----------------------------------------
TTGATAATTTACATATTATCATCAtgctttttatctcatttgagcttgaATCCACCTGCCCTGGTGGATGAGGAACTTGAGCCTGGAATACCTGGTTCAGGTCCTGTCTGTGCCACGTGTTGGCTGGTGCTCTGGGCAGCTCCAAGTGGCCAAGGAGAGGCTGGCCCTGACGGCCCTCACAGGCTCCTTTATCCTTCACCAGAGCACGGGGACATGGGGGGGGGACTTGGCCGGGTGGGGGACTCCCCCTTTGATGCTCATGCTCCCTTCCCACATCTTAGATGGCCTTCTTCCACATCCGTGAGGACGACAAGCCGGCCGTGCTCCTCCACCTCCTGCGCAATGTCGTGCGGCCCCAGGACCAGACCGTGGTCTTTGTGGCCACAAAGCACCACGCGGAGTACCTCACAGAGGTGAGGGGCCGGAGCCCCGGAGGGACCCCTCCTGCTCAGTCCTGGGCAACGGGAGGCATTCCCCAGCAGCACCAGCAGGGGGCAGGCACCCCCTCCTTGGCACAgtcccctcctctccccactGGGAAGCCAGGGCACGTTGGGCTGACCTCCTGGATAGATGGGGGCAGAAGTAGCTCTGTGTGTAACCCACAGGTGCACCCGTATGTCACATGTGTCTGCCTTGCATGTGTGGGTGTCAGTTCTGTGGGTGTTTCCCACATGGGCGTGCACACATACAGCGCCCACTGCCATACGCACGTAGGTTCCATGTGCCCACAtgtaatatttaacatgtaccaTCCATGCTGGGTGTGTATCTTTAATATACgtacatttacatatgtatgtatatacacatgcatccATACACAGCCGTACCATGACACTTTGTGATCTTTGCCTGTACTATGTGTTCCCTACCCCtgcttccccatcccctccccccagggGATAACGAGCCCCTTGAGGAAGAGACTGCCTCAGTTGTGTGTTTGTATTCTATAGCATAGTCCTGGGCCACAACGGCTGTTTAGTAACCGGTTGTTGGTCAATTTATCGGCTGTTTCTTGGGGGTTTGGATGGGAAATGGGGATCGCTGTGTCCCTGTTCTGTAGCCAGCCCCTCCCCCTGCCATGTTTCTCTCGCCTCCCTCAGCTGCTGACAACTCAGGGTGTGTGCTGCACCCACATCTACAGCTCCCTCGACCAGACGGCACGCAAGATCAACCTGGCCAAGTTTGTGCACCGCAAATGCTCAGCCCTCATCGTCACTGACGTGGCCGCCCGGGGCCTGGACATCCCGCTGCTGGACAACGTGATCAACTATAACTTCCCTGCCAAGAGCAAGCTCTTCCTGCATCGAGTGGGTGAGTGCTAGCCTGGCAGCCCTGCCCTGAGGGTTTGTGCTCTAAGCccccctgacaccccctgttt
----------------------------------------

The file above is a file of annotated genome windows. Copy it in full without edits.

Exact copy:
TTGATAATTTACATATTATCATCAtgctttttatctcatttgagcttgaATCCACCTGCCCTGGTGGATGAGGAACTTGAGCCTGGAATACCTGGTTCAGGTCCTGTCTGTGCCACGTGTTGGCTGGTGCTCTGGGCAGCTCCAAGTGGCCAAGGAGAGGCTGGCCCTGACGGCCCTCACAGGCTCCTTTATCCTTCACCAGAGCACGGGGACATGGGGGGGGGACTTGGCCGGGTGGGGGACTCCCCCTTTGATGCTCATGCTCCCTTCCCACATCTTAGATGGCCTTCTTCCACATCCGTGAGGACGACAAGCCGGCCGTGCTCCTCCACCTCCTGCGCAATGTCGTGCGGCCCCAGGACCAGACCGTGGTCTTTGTGGCCACAAAGCACCACGCGGAGTACCTCACAGAGGTGAGGGGCCGGAGCCCCGGAGGGACCCCTCCTGCTCAGTCCTGGGCAACGGGAGGCATTCCCCAGCAGCACCAGCAGGGGGCAGGCACCCCCTCCTTGGCACAgtcccctcctctccccactGGGAAGCCAGGGCACGTTGGGCTGACCTCCTGGATAGATGGGGGCAGAAGTAGCTCTGTGTGTAACCCACAGGTGCACCCGTATGTCACATGTGTCTGCCTTGCATGTGTGGGTGTCAGTTCTGTGGGTGTTTCCCACATGGGCGTGCACACATACAGCGCCCACTGCCATACGCACGTAGGTTCCATGTGCCCACAtgtaatatttaacatgtaccaTCCATGCTGGGTGTGTATCTTTAATATACgtacatttacatatgtatgtatatacacatgcatccATACACAGCCGTACCATGACACTTTGTGATCTTTGCCTGTACTATGTGTTCCCTACCCCtgcttccccatcccctccccccagggGATAACGAGCCCCTTGAGGAAGAGACTGCCTCAGTTGTGTGTTTGTATTCTATAGCATAGTCCTGGGCCACAACGGCTGTTTAGTAACCGGTTGTTGGTCAATTTATCGGCTGTTTCTTGGGGGTTTGGATGGGAAATGGGGATCGCTGTGTCCCTGTTCTGTAGCCAGCCCCTCCCCCTGCCATGTTTCTCTCGCCTCCCTCAGCTGCTGACAACTCAGGGTGTGTGCTGCACCCACATCTACAGCTCCCTCGACCAGACGGCACGCAAGATCAACCTGGCCAAGTTTGTGCACCGCAAATGCTCAGCCCTCATCGTCACTGACGTGGCCGCCCGGGGCCTGGACATCCCGCTGCTGGACAACGTGATCAACTATAACTTCCCTGCCAAGAGCAAGCTCTTCCTGCATCGAGTGGGTGAGTGCTAGCCTGGCAGCCCTGCCCTGAGGGTTTGTGCTCTAAGCccccctgacaccccctgttt